ICD-10-CM Code Z33

Pregnant state

Version 2020 Non-Billable Code

Not Valid for Submission

Z33 is a "header" nonspecific and non-billable code code, consider using a code with a higher level of specificity for a diagnosis of pregnant state. The code is NOT valid for the year 2020 for the submission of HIPAA-covered transactions.

ICD-10:Z33
Short Description:Pregnant state
Long Description:Pregnant state

Consider the following ICD-10 codes with a higher level of specificity:

  • Z33.1 - ... incidental
  • Z33.2 - Encounter for elective termination of pregnancy
  • Z33.3 - ... gestational carrier

Code Classification

  • Factors influencing health status and contact with health services (Z00–Z99)
    • Persons encountering health services in circumstances related to reproduction (Z30-Z39)
      • Pregnant state (Z33)

Code History

  • FY 2016 - New Code, effective from 10/1/2015 through 9/30/2016
    (First year ICD-10-CM implemented into the HIPAA code set)
  • FY 2017 - No Change, effective from 10/1/2016 through 9/30/2017
  • FY 2018 - No Change, effective from 10/1/2017 through 9/30/2018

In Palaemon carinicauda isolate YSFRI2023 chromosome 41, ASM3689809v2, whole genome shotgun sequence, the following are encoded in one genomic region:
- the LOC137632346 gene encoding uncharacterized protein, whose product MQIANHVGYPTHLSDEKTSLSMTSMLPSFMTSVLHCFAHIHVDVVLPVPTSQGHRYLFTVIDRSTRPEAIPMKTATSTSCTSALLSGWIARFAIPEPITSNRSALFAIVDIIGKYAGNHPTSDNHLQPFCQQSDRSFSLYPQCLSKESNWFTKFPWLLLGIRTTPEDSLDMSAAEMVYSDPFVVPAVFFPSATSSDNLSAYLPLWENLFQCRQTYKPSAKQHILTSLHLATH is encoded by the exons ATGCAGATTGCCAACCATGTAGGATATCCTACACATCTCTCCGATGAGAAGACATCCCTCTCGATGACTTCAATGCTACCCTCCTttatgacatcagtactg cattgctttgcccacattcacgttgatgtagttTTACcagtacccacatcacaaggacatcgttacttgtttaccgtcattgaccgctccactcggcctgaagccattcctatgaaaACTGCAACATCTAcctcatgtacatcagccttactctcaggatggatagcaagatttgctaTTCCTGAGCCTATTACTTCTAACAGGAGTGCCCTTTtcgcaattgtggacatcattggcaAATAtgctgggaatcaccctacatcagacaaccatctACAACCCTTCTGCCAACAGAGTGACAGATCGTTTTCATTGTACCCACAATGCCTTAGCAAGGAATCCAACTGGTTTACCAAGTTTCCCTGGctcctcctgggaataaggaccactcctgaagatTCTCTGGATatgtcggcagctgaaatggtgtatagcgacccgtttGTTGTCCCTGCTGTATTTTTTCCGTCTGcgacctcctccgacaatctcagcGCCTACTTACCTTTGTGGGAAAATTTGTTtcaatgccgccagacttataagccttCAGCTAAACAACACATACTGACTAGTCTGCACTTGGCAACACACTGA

• FY 2019 - No Change, effective from 10/1/2018 through 9/30/2019
  • FY 2020 - No Change, effective from 10/1/2019 through 9/30/2020

Information for Patients


Pregnancy

You're going to have a baby! It's an exciting time, but it can also feel a bit overwhelming. You may have a lot of questions, including what you can do to give your baby a healthy start. To keep you and your baby healthy during pregnancy, it is important to

  • Have regular visits with your health care provider. These prenatal care visits help make sure that you and your baby are healthy. And if there are any health problems, your provider can find them early. Getting treatment right away can cure many problems and prevent others.
  • Eat healthy and drink plenty of water. Good nutrition during pregnancy includes eating a variety of
    • Fruits
    • Vegetables
    • Whole grains
    • Lean meats or other protein sources
    • Low-fat dairy products
  • Take prenatal vitamins. Pregnant women need higher amounts of certain vitamins and minerals, such as folic acid and iron.
  • Be careful with medicines. Always check with your health care provider before you start or stop any medicine. This includes over-the-counter medicines and dietary or herbal supplements.
  • Stay active. Physical activity can help you stay strong, feel and sleep better, and prepare your body for birth. Check with your provider about which types of activities are right for you.
  • Avoid substances that could hurt your baby, such as alcohol, drugs, and tobacco.

Your body will keep changing as your baby grows. It can be hard to know whether a new symptom is normal or could be a sign of a problem. Check with your health care provider if something is bothering or worrying you.


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